At one point, Affordable Care Act architects thought every state would eventually run its own exchange. So far only about a quarter of states – and the District of Columbia – have actually done it. Or at least, they have tried their best to.
There are lots of reasons why states may want to take over their exchanges from the feds sometime in the future. But here are six reasons why they may not be in such a hurry: “Hawaii, Maryland, Massachusetts, Minnesota, Oregon and Vermont,” says Caroline Pearson who tracks state exchanges for consulting firm Avalere Health.
Pearson says technical disasters like Oregon – it’s still processing applications on paper – could scare off most anyone else for the next year or two. But, she says, as states and the federal government work out the bugs, running an exchange will get smoother.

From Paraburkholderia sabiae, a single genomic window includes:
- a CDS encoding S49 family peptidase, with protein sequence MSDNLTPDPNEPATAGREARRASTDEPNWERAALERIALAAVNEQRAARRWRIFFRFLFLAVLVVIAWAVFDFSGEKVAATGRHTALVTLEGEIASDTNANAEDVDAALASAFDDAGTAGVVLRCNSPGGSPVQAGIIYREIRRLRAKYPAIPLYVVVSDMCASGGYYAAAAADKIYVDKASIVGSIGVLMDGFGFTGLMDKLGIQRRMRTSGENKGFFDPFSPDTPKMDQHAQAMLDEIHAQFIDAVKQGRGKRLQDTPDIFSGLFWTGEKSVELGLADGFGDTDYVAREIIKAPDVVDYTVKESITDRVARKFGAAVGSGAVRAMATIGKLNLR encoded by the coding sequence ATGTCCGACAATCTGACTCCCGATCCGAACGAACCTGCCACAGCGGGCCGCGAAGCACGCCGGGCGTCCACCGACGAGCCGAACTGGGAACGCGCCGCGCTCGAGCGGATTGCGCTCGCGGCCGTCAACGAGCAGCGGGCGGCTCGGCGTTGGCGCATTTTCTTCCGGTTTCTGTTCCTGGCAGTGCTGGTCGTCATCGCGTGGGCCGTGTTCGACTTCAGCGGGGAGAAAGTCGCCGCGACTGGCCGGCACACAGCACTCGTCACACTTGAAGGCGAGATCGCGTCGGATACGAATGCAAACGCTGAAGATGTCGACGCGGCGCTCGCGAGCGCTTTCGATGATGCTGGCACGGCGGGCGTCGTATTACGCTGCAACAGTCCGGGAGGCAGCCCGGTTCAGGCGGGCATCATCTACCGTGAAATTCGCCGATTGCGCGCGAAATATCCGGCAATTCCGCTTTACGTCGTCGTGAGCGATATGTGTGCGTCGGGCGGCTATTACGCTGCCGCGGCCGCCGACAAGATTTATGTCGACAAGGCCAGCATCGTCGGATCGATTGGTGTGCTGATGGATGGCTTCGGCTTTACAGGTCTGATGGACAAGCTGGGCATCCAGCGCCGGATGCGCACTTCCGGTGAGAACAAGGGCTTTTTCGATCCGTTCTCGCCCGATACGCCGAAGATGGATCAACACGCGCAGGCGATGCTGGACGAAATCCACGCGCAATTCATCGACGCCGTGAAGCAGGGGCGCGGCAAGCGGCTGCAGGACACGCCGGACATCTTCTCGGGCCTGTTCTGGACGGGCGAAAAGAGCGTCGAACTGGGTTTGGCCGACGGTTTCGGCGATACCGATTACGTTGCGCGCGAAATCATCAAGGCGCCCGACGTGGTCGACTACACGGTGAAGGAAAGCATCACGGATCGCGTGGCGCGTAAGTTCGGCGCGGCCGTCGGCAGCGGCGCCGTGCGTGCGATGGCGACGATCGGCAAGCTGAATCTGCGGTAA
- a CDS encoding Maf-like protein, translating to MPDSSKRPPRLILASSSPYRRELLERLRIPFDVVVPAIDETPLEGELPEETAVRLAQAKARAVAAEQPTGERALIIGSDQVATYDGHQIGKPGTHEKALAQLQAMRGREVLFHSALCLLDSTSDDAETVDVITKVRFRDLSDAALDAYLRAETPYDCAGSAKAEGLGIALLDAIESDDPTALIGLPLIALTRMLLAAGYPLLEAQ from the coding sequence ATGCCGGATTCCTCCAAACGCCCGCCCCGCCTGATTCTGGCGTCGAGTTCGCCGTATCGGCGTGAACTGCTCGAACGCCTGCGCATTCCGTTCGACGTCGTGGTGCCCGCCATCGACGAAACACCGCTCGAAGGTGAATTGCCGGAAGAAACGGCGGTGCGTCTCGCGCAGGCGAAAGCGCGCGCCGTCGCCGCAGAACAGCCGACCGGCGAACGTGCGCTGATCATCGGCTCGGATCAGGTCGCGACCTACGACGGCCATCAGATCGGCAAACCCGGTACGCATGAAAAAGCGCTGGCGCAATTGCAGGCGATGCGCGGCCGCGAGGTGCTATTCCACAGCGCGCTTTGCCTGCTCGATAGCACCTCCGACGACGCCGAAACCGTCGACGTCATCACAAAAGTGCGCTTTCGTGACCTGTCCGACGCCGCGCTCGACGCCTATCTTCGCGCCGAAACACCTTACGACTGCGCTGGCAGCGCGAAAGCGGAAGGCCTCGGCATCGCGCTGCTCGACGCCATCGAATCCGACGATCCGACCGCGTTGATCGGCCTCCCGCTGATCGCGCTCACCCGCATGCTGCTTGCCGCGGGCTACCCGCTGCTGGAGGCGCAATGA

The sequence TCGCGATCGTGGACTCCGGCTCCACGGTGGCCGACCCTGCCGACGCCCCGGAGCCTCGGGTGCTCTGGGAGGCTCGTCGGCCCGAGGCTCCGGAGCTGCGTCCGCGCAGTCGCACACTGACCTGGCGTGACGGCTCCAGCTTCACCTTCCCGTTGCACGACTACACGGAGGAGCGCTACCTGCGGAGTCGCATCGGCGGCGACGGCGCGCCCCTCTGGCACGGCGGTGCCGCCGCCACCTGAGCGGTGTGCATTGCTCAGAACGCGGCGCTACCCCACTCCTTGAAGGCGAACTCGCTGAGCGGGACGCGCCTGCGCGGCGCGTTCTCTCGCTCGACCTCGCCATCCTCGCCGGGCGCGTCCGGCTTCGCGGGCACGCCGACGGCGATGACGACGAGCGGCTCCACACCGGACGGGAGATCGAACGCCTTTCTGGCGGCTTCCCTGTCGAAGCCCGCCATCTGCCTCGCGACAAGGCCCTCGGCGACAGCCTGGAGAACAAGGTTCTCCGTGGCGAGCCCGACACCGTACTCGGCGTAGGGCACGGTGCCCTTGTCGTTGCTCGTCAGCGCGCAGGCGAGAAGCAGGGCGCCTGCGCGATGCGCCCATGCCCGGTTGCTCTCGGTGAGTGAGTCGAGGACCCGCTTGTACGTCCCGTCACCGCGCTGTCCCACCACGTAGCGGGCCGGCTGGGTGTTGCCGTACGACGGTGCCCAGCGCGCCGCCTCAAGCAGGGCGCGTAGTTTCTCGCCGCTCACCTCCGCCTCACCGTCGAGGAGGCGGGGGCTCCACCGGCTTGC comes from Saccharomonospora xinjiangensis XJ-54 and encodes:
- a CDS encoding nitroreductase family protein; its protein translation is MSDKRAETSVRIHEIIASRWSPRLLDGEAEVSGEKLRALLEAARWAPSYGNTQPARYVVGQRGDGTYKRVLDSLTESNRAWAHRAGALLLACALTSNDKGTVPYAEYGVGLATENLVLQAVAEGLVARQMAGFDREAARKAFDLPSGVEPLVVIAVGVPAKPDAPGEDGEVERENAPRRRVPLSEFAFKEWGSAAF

“Once you have something that is working, it will be easier for other states to import that and customize it and tweak it for their own program,” she says.
Sonya Schwartz with the Georgetown Center for Children and Families thinks states that run their own exchanges may be better able to control healthcare costs, and that could make switching worthwhile.
“Our health system is expensive. And if we had an ambitious plan to reign in costs, it’s worth it. But if we just create a rinky-dink enrollment system, it’s not worth it,” she says.
Moving forward, some states could take a hybrid approach. Much like Oregon is doing now: letting the feds run technical operations, but managing the types of insurance plans on the exchanges, and overseeing outreach and enrollment efforts.
New rules and systems could make things more complicated for insurers, says PricewaterhouseCoopers’ Ceci Connolly.
“It’s just like, 'How many different languages do you learn, and can you master?” she says.
Connolly says the silver lining in struggling state-run exchanges may be that it forces everyone to standardize -- a great way to keep costs down.